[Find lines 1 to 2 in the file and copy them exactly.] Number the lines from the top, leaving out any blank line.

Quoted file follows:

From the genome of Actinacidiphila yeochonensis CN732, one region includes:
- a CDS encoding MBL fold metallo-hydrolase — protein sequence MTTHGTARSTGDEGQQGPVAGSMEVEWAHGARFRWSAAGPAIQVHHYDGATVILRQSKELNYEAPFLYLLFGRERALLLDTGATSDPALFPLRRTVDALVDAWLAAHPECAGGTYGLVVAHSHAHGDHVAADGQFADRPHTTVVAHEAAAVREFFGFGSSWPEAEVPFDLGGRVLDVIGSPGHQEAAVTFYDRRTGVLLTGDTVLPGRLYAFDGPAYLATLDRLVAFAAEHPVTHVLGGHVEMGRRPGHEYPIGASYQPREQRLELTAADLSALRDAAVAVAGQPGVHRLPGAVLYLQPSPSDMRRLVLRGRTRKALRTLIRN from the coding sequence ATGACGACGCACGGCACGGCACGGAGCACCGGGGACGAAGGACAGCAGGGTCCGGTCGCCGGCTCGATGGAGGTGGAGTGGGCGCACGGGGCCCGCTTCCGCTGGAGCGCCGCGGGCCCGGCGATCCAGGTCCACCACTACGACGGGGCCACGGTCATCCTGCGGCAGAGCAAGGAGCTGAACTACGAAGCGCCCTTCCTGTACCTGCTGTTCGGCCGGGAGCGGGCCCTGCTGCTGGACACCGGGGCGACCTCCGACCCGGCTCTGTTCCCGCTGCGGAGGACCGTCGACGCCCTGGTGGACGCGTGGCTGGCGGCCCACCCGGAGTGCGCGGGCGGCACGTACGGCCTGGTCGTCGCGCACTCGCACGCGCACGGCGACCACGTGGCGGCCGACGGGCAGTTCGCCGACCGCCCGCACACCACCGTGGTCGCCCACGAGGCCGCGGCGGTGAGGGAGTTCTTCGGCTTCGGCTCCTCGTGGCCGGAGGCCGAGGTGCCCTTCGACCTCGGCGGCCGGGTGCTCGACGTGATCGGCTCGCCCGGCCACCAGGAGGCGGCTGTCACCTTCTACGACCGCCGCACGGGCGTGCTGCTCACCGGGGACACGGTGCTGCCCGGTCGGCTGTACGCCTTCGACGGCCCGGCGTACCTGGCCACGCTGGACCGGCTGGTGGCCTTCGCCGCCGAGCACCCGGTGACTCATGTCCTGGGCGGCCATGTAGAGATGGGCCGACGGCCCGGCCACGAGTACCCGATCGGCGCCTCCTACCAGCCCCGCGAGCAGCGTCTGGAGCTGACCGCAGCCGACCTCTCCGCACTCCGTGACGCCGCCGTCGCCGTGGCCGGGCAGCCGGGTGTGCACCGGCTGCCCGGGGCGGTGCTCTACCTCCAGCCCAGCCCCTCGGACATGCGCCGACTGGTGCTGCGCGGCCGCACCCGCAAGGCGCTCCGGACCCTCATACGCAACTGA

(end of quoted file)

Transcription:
From the genome of Actinacidiphila yeochonensis CN732, one region includes:
- a CDS encoding MBL fold metallo-hydrolase — protein sequence MTTHGTARSTGDEGQQGPVAGSMEVEWAHGARFRWSAAGPAIQVHHYDGATVILRQSKELNYEAPFLYLLFGRERALLLDTGATSDPALFPLRRTVDALVDAWLAAHPECAGGTYGLVVAHSHAHGDHVAADGQFADRPHTTVVAHEAAAVREFFGFGSSWPEAEVPFDLGGRVLDVIGSPGHQEAAVTFYDRRTGVLLTGDTVLPGRLYAFDGPAYLATLDRLVAFAAEHPVTHVLGGHVEMGRRPGHEYPIGASYQPREQRLELTAADLSALRDAAVAVAGQPGVHRLPGAVLYLQPSPSDMRRLVLRGRTRKALRTLIRN from the coding sequence ATGACGACGCACGGCACGGCACGGAGCACCGGGGACGAAGGACAGCAGGGTCCGGTCGCCGGCTCGATGGAGGTGGAGTGGGCGCACGGGGCCCGCTTCCGCTGGAGCGCCGCGGGCCCGGCGATCCAGGTCCACCACTACGACGGGGCCACGGTCATCCTGCGGCAGAGCAAGGAGCTGAACTACGAAGCGCCCTTCCTGTACCTGCTGTTCGGCCGGGAGCGGGCCCTGCTGCTGGACACCGGGGCGACCTCCGACCCGGCTCTGTTCCCGCTGCGGAGGACCGTCGACGCCCTGGTGGACGCGTGGCTGGCGGCCCACCCGGAGTGCGCGGGCGGCACGTACGGCCTGGTCGTCGCGCACTCGCACGCGCACGGCGACCACGTGGCGGCCGACGGGCAGTTCGCCGACCGCCCGCACACCACCGTGGTCGCCCACGAGGCCGCGGCGGTGAGGGAGTTCTTCGGCTTCGGCTCCTCGTGGCCGGAGGCCGAGGTGCCCTTCGACCTCGGCGGCCGGGTGCTCGACGTGATCGGCTCGCCCGGCCACCAGGAGGCGGCTGTCACCTTCTACGACCGCCGCACGGGCGTGCTGCTCACCGGGGACACGGTGCTGCCCGGTCGGCTGTACGCCTTCGACGGCCCGGCGTACCTGGCCACGCTGGACCGGCTGGTGGCCTTCGCCGCCGAGCACCCGGTGACTCATGTCCTGGGCGGCCATGTAGAGATGGGCCGACGGCCCGGCCACGAGTACCCGATCGGCGCCTCCTACCAGCCCCGCGAGCAGCGTCTGGAGCTGACCGCAGCCGACCTCTCCGCACTCCGTGACGCCGCCGTCGCCGTGGCCGGGCAGCCGGGTGTGCACCGGCTGCCCGGGGCGGTGCTCTACCTCCAGCCCAGCCCCTCGGACATGCGCCGACTGGTGCTGCGCGGCCGCACCCGCAAGGCGCTCCGGACCCTCATACGCAACTGA